As the Harvey Weinstein trial makes headlines in the wake of the #MeToo movement, a lot is said and done in the name of diversity and inclusion. Training, in particular, has played a major role in getting both employers and employees to better understand how harassment and discrimination affect the workforce. And unconscious bias training has emerged as one of the better-known tools in the anti-harassment training toolbox.
But does it actually work?
What is Unconscious Bias Training
Unconscious bias training is designed to help people understand and recognize their own implicit and subconsciously believed negative stereotypes, and then suggest ways to mitigate those biases in their everyday interactions with others. It’s a great exercise in introspection and personal growth for many individuals, and when done right, it can it can help decrease discriminatory behaviors in the workplace and create a level the playing field for everyone.
Although many companies now do this type of training, there are critics of the exercise. They contend that unconscious bias training alone is not enough. According to a recent piece in Bloomberg, that is because behaviors, not simply thoughts, need be the addressed in diversity and inclusion programs. It’s not that unconscious bias training is useless, but rather that it isn’t a cure-all for a larger, systemic problem within an organization.
Implicit Bias in Recruiting and the Workplace
The subconscious mind is a powerful thing. It takes information and ideas that we have stored away and uses them to influence our decisions and actions. Social stereotypes often form without us even being aware that it is happening. We all have unconscious beliefs about others, to varying degrees.
But, unconscious bias can sometimes push people to make snap decisions which “feel right” at the time, even though these gut reactions are not based on any real facts. These implicit biases can show up in the workplace in many areas, including recruiting, hiring decisions, promotional decisions, reviews, evaluations and task assignment.
Taking a Closer Look: What Unconscious Bias Training Does Not Do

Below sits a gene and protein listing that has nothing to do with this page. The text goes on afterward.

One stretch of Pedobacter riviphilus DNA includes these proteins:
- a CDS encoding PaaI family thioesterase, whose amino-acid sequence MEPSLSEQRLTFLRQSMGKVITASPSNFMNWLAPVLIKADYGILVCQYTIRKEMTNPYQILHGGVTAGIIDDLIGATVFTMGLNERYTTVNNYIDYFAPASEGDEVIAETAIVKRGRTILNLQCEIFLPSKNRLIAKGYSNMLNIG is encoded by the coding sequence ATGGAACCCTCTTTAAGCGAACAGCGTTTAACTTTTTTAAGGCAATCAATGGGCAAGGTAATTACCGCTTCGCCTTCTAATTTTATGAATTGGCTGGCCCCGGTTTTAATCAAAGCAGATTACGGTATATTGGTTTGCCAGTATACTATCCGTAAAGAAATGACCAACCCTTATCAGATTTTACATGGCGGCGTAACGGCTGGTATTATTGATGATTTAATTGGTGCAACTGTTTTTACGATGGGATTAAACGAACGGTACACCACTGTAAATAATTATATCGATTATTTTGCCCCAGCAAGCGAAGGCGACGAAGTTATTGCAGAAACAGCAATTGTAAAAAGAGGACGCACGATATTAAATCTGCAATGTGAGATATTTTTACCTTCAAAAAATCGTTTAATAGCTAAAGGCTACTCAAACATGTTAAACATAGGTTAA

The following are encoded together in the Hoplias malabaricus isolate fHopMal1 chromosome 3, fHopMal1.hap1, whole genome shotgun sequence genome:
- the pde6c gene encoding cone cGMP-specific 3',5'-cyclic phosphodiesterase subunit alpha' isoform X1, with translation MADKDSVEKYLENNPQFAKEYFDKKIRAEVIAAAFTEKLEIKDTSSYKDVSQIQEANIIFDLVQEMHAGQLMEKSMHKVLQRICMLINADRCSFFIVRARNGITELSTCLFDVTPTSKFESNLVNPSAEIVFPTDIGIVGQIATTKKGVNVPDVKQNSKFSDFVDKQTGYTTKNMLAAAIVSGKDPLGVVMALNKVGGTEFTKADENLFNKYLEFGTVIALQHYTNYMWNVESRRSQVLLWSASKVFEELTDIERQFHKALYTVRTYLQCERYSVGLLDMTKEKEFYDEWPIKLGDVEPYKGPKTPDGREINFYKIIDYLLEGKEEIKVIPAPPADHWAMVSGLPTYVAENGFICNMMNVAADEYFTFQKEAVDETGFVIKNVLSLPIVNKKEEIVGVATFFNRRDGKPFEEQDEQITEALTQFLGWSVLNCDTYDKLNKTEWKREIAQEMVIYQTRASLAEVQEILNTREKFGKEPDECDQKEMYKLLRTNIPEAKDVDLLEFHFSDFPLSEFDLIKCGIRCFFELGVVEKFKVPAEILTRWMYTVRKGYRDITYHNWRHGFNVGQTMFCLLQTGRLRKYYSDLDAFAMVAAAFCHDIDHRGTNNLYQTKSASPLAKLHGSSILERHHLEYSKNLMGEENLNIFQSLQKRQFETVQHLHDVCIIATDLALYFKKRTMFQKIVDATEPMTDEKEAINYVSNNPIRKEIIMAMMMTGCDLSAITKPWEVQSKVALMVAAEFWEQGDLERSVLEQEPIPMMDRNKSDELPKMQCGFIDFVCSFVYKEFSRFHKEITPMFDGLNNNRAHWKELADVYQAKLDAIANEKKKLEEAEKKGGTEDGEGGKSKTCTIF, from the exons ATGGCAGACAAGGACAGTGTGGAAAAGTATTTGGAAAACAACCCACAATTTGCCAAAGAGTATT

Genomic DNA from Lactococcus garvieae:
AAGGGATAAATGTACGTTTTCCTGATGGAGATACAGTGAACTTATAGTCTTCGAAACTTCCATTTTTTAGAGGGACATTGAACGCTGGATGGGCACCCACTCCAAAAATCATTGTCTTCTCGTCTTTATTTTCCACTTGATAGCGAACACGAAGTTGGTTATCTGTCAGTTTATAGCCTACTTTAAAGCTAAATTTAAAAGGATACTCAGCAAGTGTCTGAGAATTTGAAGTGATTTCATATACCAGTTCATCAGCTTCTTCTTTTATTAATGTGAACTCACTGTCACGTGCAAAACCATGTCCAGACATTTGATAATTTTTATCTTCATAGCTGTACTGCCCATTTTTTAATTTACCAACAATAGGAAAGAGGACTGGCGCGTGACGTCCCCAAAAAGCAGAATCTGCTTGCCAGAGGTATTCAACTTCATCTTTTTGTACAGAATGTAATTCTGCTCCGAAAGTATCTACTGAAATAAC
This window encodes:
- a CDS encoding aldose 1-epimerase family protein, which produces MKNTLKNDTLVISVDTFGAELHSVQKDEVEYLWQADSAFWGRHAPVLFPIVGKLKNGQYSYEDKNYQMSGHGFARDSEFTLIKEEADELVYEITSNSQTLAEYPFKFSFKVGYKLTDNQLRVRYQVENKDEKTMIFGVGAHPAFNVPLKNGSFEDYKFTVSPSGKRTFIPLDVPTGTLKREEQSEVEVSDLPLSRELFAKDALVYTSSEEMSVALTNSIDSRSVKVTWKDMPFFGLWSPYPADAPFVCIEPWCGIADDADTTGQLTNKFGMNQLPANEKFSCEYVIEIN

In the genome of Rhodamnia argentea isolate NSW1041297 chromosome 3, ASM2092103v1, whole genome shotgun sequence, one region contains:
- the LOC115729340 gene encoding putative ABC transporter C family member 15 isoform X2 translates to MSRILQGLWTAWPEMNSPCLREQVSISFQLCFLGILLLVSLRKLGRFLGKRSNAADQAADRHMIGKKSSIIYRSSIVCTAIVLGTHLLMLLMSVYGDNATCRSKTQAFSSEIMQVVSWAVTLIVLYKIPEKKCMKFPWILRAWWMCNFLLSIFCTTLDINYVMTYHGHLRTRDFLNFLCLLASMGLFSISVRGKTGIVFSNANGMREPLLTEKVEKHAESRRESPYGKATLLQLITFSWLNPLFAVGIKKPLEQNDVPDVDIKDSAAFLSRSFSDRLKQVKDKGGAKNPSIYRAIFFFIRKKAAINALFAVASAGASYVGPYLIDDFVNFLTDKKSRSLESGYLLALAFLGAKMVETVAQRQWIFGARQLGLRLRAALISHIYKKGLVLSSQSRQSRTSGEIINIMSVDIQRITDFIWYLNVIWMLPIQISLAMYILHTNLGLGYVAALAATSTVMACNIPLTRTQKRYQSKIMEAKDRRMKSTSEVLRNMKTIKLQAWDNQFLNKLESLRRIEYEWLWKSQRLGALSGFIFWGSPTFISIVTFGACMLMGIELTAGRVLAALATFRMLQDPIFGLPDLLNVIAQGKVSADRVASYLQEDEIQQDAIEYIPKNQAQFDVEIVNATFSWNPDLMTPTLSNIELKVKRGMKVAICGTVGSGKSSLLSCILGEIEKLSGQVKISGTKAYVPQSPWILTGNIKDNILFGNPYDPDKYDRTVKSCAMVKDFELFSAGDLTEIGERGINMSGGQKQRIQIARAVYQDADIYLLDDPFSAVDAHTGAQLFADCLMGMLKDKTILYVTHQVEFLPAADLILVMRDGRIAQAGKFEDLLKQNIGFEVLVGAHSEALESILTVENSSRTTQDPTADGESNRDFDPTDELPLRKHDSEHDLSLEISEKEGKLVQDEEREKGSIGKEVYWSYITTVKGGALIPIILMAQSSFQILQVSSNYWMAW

Unconscious bias training is not a panacea. It does not work in a vacuum. Without addressing what a recent Forbes article calls systemic and structural issues (SSIs), the very biases being outlined in training could still be effecting the workplace in negative ways in the form of unfair policies and inequitable practices. Whether employers recognize these issues or not, they can be responsible for any EEOC or other regulatory problems that may arise because of them.
From the Forbes article:
While it is equally as important for individuals to be aware of their own blind spots and stereotypes and how these impact behaviors and decision-making, unconscious bias training and diversity and inclusion workshops should also address these SSIs that are insidious and allow bias to manifest at a greater level.
There are other things that need to go hand-in-hand with successful unconscious bias training. Once identified, employers then need to find practical, effective ways to move towards a more inclusive and equitable workplace. But first, employers must identify places within an organization where problematic systems and practices may be. Some of the more common (but sometimes not-so-obvious) problem areas include:
- Openly hostile workplaces
- Exclusive networking environments
- Dress or grooming codes skewed towards a particular group of people
- Similar-to-me preferential treatment
A Multifaceted Approach for a Multifaceted Problem
So, what do you do with this kind of bias? The first step in improving diversity and inclusion is to identify what the issue is, and as is often the case, what the root bias is. Often, an experienced HR professional does this with a preliminary audit.
Once the audit is completed, it is important to not to choose only the more socially acceptable biases to address. You have to sometimes face difficult issues within your workplace with changes in policies and daily practices that might be putting your company at risk for costly litigation, lost talent or toxic work environments. Expect and be prepared for some pushback, and be prepared to show how the new inclusive ways of operating will benefit everyone involved.
The 3 Components Needed to Beat Workplace Bias, Unconscious or Otherwise
Before they can truly tackle the problem of unconscious bias in the workplace, employers need to understand three key components for beating it: equality, diversity and inclusion.
- Equality: striving to have a workplace environment that provides fairness, especially in status, rights, and opportunities. To achieve greater equality, companies can focus on removing barriers to eliminate discrimination, bias and prejudice. Efforts to improve equality may include insuring that employment and advancement processes are based purely on aptitude, abilities, skills and qualifications.
- Diversity: the range of visible and invisible differences that make people the individuals that they are. Visible diversity traits include: race, ethnicity, gender, physical abilities and age. Less visible or completely invisible diversity traits include: religious background, belief systems, sexual orientation, martial status, parental status, socioeconomic status and more.
- Inclusion: creating and maintaining a work environment and culture where all individuals’ differences are respected, encouraged and valued. This allows employees to come to work as their whole self and speak openly about their lives.
Customized and Effective Unconscious Bias Training and Diversity and Inclusion Programing
Make your unconscious bias training — and all your diversity and inclusion programing — effective and valuable. For more information on how RAI’s modern, effective and customizable training and development services can help protect your business and build a better workforce, contact us today.